Hundreds pay respects to a fallen city officer

Hundreds of colleagues, friends and family members paid their respects to slain Baltimore police Officer Brian D. Winder yesterday, recalling his dedication to the job and expressing gratitude that his alleged killer was no longer on the loose.

Some of Winder's friends, such as Sgt. Malik Jenkins-Bey, said they felt relief and frustration upon learning that alleged shooter Charles Bennett committed suicide early yesterday morning.


"He's not only robbed me of a friend," Jenkins-Bey said of Bennett, "he's robbed me of an explanation."

On Saturday night, Winder, 36, was ambushed by two men at a liquor store in Edmondson Village, where he grew up.


One suspect in the shooting, Jermaine A. Gaines, has been charged with first-degree murder. After a three-day manhunt, Bennett was found early yesterday morning at the Relax Inn in Northwest Baltimore. He shot himself in the head moments before he could be taken into custody.

Despite a torrential downpour during parts of yesterday's viewing for Winder, a steady stream of people went to the Vaughn C. Greene Funeral Home on Liberty Road in Randallstown.

Detective Wendy Farley and Officer David Mills smiled as they remembered some of Winder's jokes. Both are members of the honor guard in which Winder served.

Along with Winder, they represented the Baltimore Police Department at a funeral for a slain Pennsylvania sheriff late last winter. All three were surprised at the relatively small number of people who attended the funeral.

"We were saying, 'I hope people turn out for mine,'" Farley said as undercover detectives and officers from precincts throughout the city filed past her.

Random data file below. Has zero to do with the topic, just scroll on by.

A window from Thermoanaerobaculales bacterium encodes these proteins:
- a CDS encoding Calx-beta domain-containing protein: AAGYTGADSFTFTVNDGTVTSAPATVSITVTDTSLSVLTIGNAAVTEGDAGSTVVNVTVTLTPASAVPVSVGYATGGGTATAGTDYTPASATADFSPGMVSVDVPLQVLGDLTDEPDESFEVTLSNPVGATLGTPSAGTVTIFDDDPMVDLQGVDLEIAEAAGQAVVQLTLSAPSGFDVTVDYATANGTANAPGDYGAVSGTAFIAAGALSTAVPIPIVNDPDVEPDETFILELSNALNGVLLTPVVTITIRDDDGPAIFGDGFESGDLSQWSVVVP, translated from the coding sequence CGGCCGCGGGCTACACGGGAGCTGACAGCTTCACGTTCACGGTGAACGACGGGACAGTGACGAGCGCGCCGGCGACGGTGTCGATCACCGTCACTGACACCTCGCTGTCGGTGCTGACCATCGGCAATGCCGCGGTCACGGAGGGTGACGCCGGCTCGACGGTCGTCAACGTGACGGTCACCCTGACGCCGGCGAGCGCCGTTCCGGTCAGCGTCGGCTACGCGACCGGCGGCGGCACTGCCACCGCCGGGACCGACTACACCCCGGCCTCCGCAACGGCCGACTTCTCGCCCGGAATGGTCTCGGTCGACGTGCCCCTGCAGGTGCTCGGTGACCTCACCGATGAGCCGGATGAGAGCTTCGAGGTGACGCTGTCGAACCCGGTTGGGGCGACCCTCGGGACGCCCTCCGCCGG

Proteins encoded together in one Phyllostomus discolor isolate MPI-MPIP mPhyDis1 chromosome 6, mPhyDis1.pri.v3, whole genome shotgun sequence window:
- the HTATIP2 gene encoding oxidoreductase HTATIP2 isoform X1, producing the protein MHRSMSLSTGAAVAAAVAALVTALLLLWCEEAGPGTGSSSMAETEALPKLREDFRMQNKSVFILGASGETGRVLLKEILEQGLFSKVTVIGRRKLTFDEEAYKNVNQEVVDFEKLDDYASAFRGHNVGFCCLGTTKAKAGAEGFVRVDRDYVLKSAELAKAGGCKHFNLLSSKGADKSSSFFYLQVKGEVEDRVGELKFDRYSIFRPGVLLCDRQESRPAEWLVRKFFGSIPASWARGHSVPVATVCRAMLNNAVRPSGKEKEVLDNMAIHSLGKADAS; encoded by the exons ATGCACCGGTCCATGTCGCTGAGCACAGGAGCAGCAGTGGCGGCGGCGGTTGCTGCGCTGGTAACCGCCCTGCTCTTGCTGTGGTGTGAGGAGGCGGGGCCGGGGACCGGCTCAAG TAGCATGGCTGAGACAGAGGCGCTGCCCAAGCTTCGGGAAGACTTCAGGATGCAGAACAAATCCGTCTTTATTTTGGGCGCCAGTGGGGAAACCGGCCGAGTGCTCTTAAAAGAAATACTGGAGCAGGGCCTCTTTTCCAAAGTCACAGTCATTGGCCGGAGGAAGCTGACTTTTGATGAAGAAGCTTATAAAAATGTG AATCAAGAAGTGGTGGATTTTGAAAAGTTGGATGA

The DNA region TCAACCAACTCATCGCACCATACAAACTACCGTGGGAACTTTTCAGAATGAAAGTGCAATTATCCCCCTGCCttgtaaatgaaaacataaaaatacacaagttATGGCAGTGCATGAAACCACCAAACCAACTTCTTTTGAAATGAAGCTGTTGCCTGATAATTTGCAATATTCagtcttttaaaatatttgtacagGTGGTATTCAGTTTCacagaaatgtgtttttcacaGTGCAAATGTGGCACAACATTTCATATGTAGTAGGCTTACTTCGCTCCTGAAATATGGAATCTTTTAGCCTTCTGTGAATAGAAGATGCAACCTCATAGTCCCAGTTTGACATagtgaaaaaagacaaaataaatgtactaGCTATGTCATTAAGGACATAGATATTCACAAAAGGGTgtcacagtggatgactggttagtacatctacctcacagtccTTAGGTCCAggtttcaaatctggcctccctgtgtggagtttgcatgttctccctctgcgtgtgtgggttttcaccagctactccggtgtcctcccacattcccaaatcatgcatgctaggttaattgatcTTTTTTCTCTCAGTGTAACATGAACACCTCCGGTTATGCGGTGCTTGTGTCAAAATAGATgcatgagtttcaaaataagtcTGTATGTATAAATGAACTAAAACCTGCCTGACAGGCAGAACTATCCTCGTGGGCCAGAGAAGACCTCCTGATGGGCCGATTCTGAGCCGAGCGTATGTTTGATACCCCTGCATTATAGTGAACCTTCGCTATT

Even though Eustacahe Greene did not know Winder too well, he attended the viewing. Greene said he had lost touch with Winder after they worked together at the Baltimore City Detention Center. He wanted to show his solidarity with other law enforcement officials.

"As a fallen comrade, I had to come and pay my respects," Greene said.

Charles Roberts of Baltimore was one of Winder's many friends at yesterday's viewing. The two had known each other since they were teenagers in Edmondson Village. Roberts said Winder taught other people that with hard work, anything was possible.


Jenkins-Bey, 26, said Winder made a strong impression on him during their five-year friendship. He described Winder as his inspiration for joining the police force.

Winder and another officer, Kevon Gavin, used to frequent the Hollywood Video store on Edmondson Avenue where Jenkins-Bey was a manager. Their conversations convinced Jenkins-Bey that he had a future in the Police Department.

Gavin was killed in the line of duty in 2000 when a gunman being chased by police officers hit his cruiser.

Jenkins-Bey shook his head in disgust as he recalled the unnecessary deaths of two people who had changed his life.

"It's always the good ones they take from us," Jenkins-Bey said.

The viewing for Winder continues today from 10 a.m. to 8 p.m.


A funeral Mass will be offered tomorrow at 10 a.m. at the Roman Catholic Cathedral of Mary Our Queen, 5200 N. Charles St., followed by burial at Dulaney Valley Memorial Gardens.